1ST DAY WWW.CABQ.GOV/AQUATICS
2BDRM $695/MO, UTILITIES included, NP, $30 credit check. 408 Columbia SE. Call 505-261-7271.
2018 LIFEGUARD CLASS SCHEDULE
STUDIOS W/FREE UTILITIES, 1 block
Highland | 256-2096 Feb 26-Mar 8 Mon, Wed & Thur 4-8pm
BLOCK SOUTH of UNM, 209 Columbia SE. Awesome studios. 1 & 2BDRM apartments, includes utilities, no pets. Move-in special. Call 2552685 or 268-0525.
West Mesa | 836-8718 Mar 5-15 Mon-Thur 4-8pm Sandia | 275-6279 Mar 12-16 Mon-Fri 9am-3pm
FREE UNM PARKING, large, clean.
1BDRM. $540/mo. No pets. 505-8509749.
Bring swimsuit & towel. Swim 300 yards continuously. Free & Breast stoke only .Perform 10lb brick retrieval in under 1:40 secs. 2 minute water tread. Legs only.
UNM. Call 505-246-2038 Text 505-4408683 (9AM-6PM only). www.kachinaproperties.com. 1515 Copper NE. $495/515/mo. Ask move-in special.
MATHEMATICS, STATISTICS TUTOR.
PLACING YOUR AD
Phone: 505-277-5656 Fax: 505-277-7530 Email: classiﬁeds@dailylobo.com In person: Room 107 in Marron Hall. Web: www.dailylobo.com Mail: UNM Student Publications MSC03 2230 1 University of New Mexico Albuquerque, NM 87131
Be punctual and attend ALL class dates Pass all in-water lifeguard skills and activities. Demonstrate competency in First Aid, CPR, Lifeguard skills. Pass both written tests with an 80% or higher.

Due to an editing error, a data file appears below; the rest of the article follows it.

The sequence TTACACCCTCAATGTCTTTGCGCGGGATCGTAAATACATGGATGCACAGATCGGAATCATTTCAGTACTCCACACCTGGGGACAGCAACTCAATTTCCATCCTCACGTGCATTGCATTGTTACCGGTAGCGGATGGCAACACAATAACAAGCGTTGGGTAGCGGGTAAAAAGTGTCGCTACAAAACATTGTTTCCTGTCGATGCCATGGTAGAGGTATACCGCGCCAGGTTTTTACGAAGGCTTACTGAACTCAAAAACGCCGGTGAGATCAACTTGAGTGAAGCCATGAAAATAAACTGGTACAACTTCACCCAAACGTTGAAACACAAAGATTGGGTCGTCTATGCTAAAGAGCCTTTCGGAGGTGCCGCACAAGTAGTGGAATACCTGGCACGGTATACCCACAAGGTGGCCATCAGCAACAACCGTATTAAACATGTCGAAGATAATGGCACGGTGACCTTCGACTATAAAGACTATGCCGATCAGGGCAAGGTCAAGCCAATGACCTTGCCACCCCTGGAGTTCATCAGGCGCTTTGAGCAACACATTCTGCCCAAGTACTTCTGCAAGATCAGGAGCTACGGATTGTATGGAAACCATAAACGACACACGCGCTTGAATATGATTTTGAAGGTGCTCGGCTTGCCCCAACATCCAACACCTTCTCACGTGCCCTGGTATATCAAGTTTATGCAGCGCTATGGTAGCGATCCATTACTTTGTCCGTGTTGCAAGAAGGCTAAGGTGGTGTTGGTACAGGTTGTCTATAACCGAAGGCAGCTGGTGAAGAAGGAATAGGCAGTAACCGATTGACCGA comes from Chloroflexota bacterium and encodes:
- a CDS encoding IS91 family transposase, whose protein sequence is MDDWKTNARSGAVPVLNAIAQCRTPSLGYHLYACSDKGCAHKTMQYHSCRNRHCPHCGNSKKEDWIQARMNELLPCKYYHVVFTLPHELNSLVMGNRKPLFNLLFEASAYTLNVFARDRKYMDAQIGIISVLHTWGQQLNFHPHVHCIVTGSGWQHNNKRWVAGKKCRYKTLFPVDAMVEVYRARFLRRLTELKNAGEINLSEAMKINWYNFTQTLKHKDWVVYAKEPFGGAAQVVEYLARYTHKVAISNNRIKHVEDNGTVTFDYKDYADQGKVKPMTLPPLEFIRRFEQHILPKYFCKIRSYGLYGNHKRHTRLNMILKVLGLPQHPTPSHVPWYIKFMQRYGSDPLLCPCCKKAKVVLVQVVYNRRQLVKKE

You will receive an American Red Cross Universal Certificate for Lifeguarding/ First Aid/CPR/AED valid for 2 years
Please sign up at the pool where the class will be held or sign up online at play.cabq. gov. If we don’t have enough participants before the first day of class, the class may be cancelled. So sign up early!
LOBO LIFEMonday-Wednesday, Campus Calendar of Events February 19-21, 2018
Campus Calendar continued from pg 15
Arts & Music Arts-in-Medicine Concert 12:00-1:00pm UNM Hospital Enjoy Old Time Americana music provided by Cousin Sally Brown with David Margolin, Rick Olcott and Jane Phillips. STOMP 7:30-9:30pm Popejoy Hall International percussion sensation that has garnered armfuls of awards and rave reviews and has appeared on numerous national television shows. The eightmember troupe uses everything but conventional percussion instruments – matchboxes, wooden poles, brooms, garbage cans, etc. – to ﬁll the stage with magniﬁcent rhythms. Starts at $35.